The majority of the commands (after the two calls to fmin) in the file creates the plot of the function, the start points for the searches and the minima obtained:

In [11]:
from scipy import arange, cos, exp
from scipy.optimize import fmin
import pylab

def f(x):
    return cos(x) - 3 * exp( -(x - 0.2) ** 2)

# find minima of f(x),
# starting from 1.0 and 2.0 respectively
minimum1 = fmin(f, 1.0)
print("Start search at x=1., minimum is", minimum1)
minimum2 = fmin(f, 2.0)
print("Start search at x=2., minimum is", minimum2)

# plot function
x = arange(-10, 10, 0.1)
y = f(x)
pylab.plot(x, y, label='$\cos(x)-3e^{-(x-0.2)^2}$')
pylab.axis([-5, 5, -2.2, 0.5])

# add minimum1 to plot
pylab.plot(minimum1, f(minimum1), 'vr',
           label='minimum 1')
# add start1 to plot
pylab.plot(1.0, f(1.0), 'or', label='start 1')

# add minimum2 to plot
           label='minimum 2')
# add start2 to plot
pylab.plot(2.0,f(2.0),'og',label='start 2')

pylab.legend(loc='lower left')
Optimization terminated successfully.
         Current function value: -2.023866
         Iterations: 16
         Function evaluations: 32
Start search at x=1., minimum is [ 0.23964844]
Optimization terminated successfully.
         Current function value: -1.000529
         Iterations: 16
         Function evaluations: 32
Start search at x=2., minimum is [ 3.13847656]
<matplotlib.legend.Legend at 0x11092c588>

Calling the fmin function will produce some diagnostic output, which you can also see above.

Return value of fmin

Note that the return value from the fmin function is a numpy array which – for the example above – contains only one number as we have only one parameter (here x) to vary. In general, fmin can be used to find the minimum in a higher-dimensional parameter space if there are several parameters. In that case, the numpy array would contain those parameters that minimise the objective function. The objective function $f(x)$ has to return a scalar even if there are more parameters, i.e. even if $x$ is a vector as in $f(\mathbf{x})$.

Other numerical methods

Scientific Python and Numpy provide access to a large number of other numerical algorithms including function interpolation, Fourier transforms, optimisation, special functions (such as Bessel functions), signal processing and filters, random number generation, and more. Start to explore scipy’s and numpy’s capabilities using the help function and the documentation provided on the web. Scipy-input output

Scipy provides routines to read and write Matlab mat files. Here is an example where we create a Matlab compatible file storing a (1x11) matrix, and then read this data into a numpy array from Python using the scipy Input-Output library:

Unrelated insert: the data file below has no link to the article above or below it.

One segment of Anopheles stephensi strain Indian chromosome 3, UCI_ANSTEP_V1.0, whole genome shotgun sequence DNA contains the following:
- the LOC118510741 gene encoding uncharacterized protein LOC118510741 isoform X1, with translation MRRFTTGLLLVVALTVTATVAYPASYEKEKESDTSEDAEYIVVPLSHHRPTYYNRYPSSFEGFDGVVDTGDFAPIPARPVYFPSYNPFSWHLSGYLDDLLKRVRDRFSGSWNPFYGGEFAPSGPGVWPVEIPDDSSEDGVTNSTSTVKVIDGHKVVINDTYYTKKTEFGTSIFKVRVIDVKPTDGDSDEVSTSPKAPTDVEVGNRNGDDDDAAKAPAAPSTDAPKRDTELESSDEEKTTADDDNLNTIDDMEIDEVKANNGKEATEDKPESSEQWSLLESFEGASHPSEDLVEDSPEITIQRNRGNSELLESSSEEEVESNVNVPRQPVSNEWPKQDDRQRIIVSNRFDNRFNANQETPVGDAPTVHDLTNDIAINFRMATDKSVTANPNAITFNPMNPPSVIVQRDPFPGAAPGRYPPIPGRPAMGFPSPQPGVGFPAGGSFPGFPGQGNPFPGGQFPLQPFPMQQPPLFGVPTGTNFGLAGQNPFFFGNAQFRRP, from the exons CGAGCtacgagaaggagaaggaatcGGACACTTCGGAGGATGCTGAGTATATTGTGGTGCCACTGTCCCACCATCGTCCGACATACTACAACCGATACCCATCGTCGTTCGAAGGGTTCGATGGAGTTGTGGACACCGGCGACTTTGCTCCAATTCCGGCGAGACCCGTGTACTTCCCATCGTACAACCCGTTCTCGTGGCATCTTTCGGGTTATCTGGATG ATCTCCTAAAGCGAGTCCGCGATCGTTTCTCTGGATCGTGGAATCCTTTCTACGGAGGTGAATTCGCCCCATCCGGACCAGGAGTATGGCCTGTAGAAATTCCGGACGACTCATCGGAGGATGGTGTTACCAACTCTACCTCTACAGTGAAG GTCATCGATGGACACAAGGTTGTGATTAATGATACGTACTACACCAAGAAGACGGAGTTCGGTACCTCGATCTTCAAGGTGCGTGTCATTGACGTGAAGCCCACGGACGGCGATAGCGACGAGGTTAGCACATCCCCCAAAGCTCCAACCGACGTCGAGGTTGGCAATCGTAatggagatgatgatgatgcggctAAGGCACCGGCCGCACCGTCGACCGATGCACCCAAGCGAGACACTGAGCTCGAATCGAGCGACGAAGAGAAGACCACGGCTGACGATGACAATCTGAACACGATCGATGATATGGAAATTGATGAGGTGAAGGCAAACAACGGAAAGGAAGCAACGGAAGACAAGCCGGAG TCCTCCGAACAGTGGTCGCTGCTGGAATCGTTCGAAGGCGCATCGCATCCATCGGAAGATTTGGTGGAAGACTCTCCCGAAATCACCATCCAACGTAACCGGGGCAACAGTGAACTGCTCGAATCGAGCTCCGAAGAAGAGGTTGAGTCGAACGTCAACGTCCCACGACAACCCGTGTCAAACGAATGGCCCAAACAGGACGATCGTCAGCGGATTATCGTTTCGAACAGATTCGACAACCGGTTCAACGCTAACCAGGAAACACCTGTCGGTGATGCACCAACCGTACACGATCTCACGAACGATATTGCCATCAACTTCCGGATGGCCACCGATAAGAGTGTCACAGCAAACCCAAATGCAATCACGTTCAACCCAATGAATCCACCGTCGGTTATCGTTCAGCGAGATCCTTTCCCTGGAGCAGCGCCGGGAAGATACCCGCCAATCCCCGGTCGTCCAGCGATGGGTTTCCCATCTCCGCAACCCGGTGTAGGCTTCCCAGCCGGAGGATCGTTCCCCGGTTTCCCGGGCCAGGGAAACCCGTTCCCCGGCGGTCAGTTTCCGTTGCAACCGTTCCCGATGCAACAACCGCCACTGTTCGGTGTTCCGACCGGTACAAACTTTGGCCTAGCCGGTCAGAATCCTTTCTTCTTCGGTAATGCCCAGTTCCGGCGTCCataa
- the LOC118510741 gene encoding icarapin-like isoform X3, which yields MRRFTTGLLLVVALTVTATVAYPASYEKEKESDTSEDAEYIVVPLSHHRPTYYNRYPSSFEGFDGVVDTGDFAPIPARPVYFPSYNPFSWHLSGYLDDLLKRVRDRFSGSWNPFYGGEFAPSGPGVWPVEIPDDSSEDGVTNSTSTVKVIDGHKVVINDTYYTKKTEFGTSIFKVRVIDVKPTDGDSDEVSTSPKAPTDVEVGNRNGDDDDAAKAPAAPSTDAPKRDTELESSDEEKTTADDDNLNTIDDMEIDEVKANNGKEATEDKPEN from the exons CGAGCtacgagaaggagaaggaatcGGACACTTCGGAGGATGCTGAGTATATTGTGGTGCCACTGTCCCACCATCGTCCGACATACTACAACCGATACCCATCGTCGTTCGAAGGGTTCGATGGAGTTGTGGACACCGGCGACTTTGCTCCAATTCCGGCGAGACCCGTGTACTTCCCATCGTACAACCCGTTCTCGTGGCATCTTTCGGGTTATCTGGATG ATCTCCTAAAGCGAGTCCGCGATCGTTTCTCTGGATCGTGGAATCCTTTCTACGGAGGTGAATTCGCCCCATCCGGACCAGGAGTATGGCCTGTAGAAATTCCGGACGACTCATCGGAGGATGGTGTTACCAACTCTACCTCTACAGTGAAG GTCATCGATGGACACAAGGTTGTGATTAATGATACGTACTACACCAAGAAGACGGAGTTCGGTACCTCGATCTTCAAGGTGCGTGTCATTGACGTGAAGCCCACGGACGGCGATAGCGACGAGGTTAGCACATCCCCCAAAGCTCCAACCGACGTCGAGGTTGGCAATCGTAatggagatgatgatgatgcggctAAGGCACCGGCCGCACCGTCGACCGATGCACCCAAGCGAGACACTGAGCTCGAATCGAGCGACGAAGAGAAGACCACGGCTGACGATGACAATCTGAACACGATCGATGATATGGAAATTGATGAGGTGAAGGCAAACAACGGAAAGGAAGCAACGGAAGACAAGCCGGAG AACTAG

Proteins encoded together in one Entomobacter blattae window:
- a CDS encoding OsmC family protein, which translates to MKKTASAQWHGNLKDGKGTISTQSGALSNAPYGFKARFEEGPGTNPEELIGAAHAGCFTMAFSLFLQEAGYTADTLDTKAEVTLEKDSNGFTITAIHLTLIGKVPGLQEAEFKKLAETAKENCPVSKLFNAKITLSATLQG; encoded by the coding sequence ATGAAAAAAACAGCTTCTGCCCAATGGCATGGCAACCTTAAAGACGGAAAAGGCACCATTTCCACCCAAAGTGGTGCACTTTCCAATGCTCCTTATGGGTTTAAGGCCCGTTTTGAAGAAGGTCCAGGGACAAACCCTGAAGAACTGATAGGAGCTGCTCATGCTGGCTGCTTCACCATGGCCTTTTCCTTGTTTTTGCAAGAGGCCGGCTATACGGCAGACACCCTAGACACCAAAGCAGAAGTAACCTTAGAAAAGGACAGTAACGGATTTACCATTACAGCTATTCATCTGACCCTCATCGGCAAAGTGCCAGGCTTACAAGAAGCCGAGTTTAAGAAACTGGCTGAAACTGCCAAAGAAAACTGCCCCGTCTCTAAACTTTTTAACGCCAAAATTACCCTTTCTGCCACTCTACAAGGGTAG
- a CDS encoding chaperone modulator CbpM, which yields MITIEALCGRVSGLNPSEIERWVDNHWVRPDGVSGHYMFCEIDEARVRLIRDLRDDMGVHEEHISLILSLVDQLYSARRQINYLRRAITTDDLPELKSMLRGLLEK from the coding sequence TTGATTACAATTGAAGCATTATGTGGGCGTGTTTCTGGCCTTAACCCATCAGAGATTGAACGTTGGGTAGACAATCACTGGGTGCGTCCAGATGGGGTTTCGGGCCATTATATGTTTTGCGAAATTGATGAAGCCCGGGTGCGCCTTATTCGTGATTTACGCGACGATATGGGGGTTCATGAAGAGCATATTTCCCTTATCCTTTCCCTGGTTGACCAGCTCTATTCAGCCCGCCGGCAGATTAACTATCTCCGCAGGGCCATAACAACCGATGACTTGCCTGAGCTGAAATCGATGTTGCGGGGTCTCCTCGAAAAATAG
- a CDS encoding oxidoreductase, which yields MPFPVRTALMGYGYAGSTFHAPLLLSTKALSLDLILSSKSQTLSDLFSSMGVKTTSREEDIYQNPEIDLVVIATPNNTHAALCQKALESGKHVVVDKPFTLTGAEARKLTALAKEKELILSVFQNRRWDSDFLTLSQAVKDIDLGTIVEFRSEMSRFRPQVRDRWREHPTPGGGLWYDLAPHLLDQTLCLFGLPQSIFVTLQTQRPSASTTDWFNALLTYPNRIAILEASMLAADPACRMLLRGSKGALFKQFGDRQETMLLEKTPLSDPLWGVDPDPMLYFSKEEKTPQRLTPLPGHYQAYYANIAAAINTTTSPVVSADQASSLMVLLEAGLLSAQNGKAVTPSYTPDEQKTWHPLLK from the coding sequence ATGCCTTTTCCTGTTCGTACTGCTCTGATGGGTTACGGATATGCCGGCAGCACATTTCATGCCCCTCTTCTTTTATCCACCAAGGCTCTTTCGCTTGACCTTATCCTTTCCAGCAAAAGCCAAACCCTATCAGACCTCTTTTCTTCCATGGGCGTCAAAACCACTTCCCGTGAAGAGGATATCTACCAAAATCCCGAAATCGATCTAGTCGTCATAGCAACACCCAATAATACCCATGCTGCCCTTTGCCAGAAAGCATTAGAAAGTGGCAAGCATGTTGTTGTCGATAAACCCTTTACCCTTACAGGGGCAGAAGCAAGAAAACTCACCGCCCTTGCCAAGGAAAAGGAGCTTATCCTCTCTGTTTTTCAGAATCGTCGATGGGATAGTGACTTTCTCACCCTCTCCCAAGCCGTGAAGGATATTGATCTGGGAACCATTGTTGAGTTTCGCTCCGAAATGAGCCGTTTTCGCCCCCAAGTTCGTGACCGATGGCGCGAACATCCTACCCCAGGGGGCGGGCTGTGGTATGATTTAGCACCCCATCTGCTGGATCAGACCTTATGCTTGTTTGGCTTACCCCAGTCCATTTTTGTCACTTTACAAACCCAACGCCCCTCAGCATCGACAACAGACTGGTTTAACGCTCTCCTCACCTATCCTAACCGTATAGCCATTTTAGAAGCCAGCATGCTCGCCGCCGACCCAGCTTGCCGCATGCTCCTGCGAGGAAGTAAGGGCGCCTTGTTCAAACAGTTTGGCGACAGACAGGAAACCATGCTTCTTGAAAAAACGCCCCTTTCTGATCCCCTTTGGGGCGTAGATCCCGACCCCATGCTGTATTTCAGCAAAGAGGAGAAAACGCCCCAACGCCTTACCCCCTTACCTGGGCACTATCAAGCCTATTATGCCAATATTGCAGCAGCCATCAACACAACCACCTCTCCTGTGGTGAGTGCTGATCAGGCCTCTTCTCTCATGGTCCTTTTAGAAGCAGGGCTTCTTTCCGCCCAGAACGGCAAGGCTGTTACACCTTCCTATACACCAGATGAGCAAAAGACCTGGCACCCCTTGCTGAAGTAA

First we create a mat file in Octave (Octave is [mostly] compatible with Matlab):

octave:1> a=-1:0.5:4
a =
Columns 1 through 6:
   -1.0000   -0.5000    0.0000    0.5000    1.0000    1.5000    
Columns 7 through 11:
   2.0000    2.5000   3.0000    3.5000    4.0000
octave:2> save -6 octave_a.mat a       %save as version 6

Then we load this array within python:

In [12]:
from import loadmat
mat_contents = loadmat('scipy/code/octave_a.mat')
In [13]:
{'__globals__': [],
 '__header__': b'MATLAB 5.0 MAT-file Platform: posix, Created on: Mon Aug  8 12:21:36 2016',
 '__version__': '1.0',
 'a': array([[-1. , -0.5,  0. ,  0.5,  1. ,  1.5,  2. ,  2.5,  3. ,  3.5,  4. ]])}
In [14]:
array([[-1. , -0.5,  0. ,  0.5,  1. ,  1.5,  2. ,  2.5,  3. ,  3.5,  4. ]])

The function loadmat returns a dictionary: the key for each item in the dictionary is a string which is the name of that array when it was saved in Matlab. The key is the actual array.

A Matlab matrix file can hold several arrays. Each of those is presented by one key-value pair in the dictionary.

Let’s save two arrays from Python to demonstrate that:

In [15]:
import numpy as np

# create two numpy arrays
a = np.linspace(0, 50, 11)
b = np.ones((4, 4))

# save as mat-file
# create dictionary for savemat
tmp_d = {'a': a,
         'b': b}'data.mat', tmp_d)

This program creates the file data.mat, which we can subsequently read using Matlab or here Octave:

HAL47:code fangohr$ octave
GNU Octave, version 3.2.4
Copyright (C) 2009 John W. Eaton and others.

octave:1> whos
Variables in the current scope:

  Attr Name        Size                     Bytes  Class
  ==== ====        ====                     =====  ===== 
       ans         1x11                        92  cell

Total is 11 elements using 92 bytes

octave:2> load data.mat
octave:3> whos
Variables in the current scope:

  Attr Name        Size                     Bytes  Class
  ==== ====        ====                     =====  ===== 
       a          11x1                         88  double
       ans         1x11                        92  cell
       b           4x4                        128  double

Total is 38 elements using 308 bytes

octave:4> a
a =


octave:5> b
b =

   1   1   1   1
   1   1   1   1
   1   1   1   1
   1   1   1   1

Note that there are other functions to read from and write to in formats as used by IDL, Netcdf and other formats in

More → see Scipy tutorial.